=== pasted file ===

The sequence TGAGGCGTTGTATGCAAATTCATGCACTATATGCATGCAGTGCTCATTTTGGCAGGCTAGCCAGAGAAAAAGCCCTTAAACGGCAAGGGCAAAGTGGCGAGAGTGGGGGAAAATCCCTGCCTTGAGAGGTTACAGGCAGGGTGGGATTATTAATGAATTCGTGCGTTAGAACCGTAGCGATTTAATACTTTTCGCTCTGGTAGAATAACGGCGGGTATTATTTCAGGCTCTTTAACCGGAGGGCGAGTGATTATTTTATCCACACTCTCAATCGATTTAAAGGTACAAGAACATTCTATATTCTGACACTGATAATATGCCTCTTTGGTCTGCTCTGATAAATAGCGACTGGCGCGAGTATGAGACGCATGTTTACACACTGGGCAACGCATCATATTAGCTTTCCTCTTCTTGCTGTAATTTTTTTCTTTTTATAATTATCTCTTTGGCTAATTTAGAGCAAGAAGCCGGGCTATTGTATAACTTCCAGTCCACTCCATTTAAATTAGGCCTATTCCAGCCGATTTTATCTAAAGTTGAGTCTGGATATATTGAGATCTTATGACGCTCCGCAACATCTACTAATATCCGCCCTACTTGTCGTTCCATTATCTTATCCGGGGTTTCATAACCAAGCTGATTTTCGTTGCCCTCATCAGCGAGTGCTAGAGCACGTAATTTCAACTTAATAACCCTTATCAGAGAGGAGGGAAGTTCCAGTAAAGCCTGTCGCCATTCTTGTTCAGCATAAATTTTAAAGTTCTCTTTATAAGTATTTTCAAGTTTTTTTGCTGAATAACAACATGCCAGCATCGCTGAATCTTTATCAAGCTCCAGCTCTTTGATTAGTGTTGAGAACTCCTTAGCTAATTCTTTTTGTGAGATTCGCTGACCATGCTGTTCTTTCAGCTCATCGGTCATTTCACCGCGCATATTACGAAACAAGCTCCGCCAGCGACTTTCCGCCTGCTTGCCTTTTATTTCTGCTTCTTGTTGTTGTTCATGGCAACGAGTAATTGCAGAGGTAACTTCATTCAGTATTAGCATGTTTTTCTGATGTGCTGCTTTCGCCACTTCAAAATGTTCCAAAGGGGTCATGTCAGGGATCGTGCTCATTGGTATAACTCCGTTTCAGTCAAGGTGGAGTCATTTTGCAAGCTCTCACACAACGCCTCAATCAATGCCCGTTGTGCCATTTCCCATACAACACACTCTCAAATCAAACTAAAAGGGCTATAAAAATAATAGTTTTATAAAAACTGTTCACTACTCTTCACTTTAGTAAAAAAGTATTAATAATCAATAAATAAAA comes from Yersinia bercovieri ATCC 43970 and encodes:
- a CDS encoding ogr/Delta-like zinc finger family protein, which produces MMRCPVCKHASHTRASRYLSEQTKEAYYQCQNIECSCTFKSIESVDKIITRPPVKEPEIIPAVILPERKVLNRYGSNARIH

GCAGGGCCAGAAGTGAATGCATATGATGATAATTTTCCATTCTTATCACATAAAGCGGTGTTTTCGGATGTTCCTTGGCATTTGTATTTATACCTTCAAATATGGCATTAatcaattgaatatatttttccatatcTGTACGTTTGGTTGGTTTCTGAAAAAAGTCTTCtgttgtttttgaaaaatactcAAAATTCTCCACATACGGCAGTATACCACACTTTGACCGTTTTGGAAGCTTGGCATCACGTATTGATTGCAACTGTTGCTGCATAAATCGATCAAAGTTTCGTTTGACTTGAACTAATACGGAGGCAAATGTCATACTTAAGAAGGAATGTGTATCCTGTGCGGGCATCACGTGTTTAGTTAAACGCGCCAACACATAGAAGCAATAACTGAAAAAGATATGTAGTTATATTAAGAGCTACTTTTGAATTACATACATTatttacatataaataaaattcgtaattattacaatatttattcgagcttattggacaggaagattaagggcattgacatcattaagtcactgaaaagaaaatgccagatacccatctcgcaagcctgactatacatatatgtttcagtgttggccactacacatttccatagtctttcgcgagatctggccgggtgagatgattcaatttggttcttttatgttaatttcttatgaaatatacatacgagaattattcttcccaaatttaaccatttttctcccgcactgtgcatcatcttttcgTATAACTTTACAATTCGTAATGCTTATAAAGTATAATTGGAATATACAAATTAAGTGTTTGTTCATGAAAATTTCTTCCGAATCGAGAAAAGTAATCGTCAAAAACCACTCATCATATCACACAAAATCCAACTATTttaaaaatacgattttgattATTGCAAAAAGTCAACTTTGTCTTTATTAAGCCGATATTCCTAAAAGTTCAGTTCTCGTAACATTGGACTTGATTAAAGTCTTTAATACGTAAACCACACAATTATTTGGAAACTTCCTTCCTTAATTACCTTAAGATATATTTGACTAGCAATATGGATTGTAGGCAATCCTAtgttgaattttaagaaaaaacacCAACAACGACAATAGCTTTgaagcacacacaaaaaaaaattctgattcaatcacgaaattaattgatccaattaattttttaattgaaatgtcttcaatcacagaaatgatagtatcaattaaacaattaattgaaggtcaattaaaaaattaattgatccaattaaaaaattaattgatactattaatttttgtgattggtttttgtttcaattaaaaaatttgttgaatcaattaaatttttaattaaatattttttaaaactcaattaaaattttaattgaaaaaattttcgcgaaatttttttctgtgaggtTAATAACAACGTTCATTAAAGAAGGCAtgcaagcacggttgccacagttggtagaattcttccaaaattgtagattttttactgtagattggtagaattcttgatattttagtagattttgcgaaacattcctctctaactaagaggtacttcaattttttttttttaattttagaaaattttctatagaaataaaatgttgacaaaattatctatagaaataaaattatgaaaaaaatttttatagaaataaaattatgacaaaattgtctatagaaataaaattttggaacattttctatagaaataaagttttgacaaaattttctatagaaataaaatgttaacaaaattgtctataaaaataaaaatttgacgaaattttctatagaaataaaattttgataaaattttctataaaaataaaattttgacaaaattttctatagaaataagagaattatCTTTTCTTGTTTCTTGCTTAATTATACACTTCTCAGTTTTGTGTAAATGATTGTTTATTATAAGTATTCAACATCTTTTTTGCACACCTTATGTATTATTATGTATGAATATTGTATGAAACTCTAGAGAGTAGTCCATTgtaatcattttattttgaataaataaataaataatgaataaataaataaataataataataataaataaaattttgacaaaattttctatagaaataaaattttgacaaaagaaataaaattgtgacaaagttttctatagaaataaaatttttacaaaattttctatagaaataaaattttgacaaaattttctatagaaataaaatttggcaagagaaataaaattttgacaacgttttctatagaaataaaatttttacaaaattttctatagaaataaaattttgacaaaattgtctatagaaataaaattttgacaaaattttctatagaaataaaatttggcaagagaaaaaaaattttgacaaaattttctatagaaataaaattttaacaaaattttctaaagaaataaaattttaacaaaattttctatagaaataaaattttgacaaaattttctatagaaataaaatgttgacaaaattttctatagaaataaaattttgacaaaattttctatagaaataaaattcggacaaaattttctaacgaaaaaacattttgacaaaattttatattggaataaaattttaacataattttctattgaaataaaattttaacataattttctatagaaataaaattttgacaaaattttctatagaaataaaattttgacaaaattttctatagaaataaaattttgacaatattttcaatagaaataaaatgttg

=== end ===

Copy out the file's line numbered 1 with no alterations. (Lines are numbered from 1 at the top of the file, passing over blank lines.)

The sequence TGAGGCGTTGTATGCAAATTCATGCACTATATGCATGCAGTGCTCATTTTGGCAGGCTAGCCAGAGAAAAAGCCCTTAAACGGCAAGGGCAAAGTGGCGAGAGTGGGGGAAAATCCCTGCCTTGAGAGGTTACAGGCAGGGTGGGATTATTAATGAATTCGTGCGTTAGAACCGTAGCGATTTAATACTTTTCGCTCTGGTAGAATAACGGCGGGTATTATTTCAGGCTCTTTAACCGGAGGGCGAGTGATTATTTTATCCACACTCTCAATCGATTTAAAGGTACAAGAACATTCTATATTCTGACACTGATAATATGCCTCTTTGGTCTGCTCTGATAAATAGCGACTGGCGCGAGTATGAGACGCATGTTTACACACTGGGCAACGCATCATATTAGCTTTCCTCTTCTTGCTGTAATTTTTTTCTTTTTATAATTATCTCTTTGGCTAATTTAGAGCAAGAAGCCGGGCTATTGTATAACTTCCAGTCCACTCCATTTAAATTAGGCCTATTCCAGCCGATTTTATCTAAAGTTGAGTCTGGATATATTGAGATCTTATGACGCTCCGCAACATCTACTAATATCCGCCCTACTTGTCGTTCCATTATCTTATCCGGGGTTTCATAACCAAGCTGATTTTCGTTGCCCTCATCAGCGAGTGCTAGAGCACGTAATTTCAACTTAATAACCCTTATCAGAGAGGAGGGAAGTTCCAGTAAAGCCTGTCGCCATTCTTGTTCAGCATAAATTTTAAAGTTCTCTTTATAAGTATTTTCAAGTTTTTTTGCTGAATAACAACATGCCAGCATCGCTGAATCTTTATCAAGCTCCAGCTCTTTGATTAGTGTTGAGAACTCCTTAGCTAATTCTTTTTGTGAGATTCGCTGACCATGCTGTTCTTTCAGCTCATCGGTCATTTCACCGCGCATATTACGAAACAAGCTCCGCCAGCGACTTTCCGCCTGCTTGCCTTTTATTTCTGCTTCTTGTTGTTGTTCATGGCAACGAGTAATTGCAGAGGTAACTTCATTCAGTATTAGCATGTTTTTCTGATGTGCTGCTTTCGCCACTTCAAAATGTTCCAAAGGGGTCATGTCAGGGATCGTGCTCATTGGTATAACTCCGTTTCAGTCAAGGTGGAGTCATTTTGCAAGCTCTCACACAACGCCTCAATCAATGCCCGTTGTGCCATTTCCCATACAACACACTCTCAAATCAAACTAAAAGGGCTATAAAAATAATAGTTTTATAAAAACTGTTCACTACTCTTCACTTTAGTAAAAAAGTATTAATAATCAATAAATAAAA comes from Yersinia bercovieri ATCC 43970 and encodes: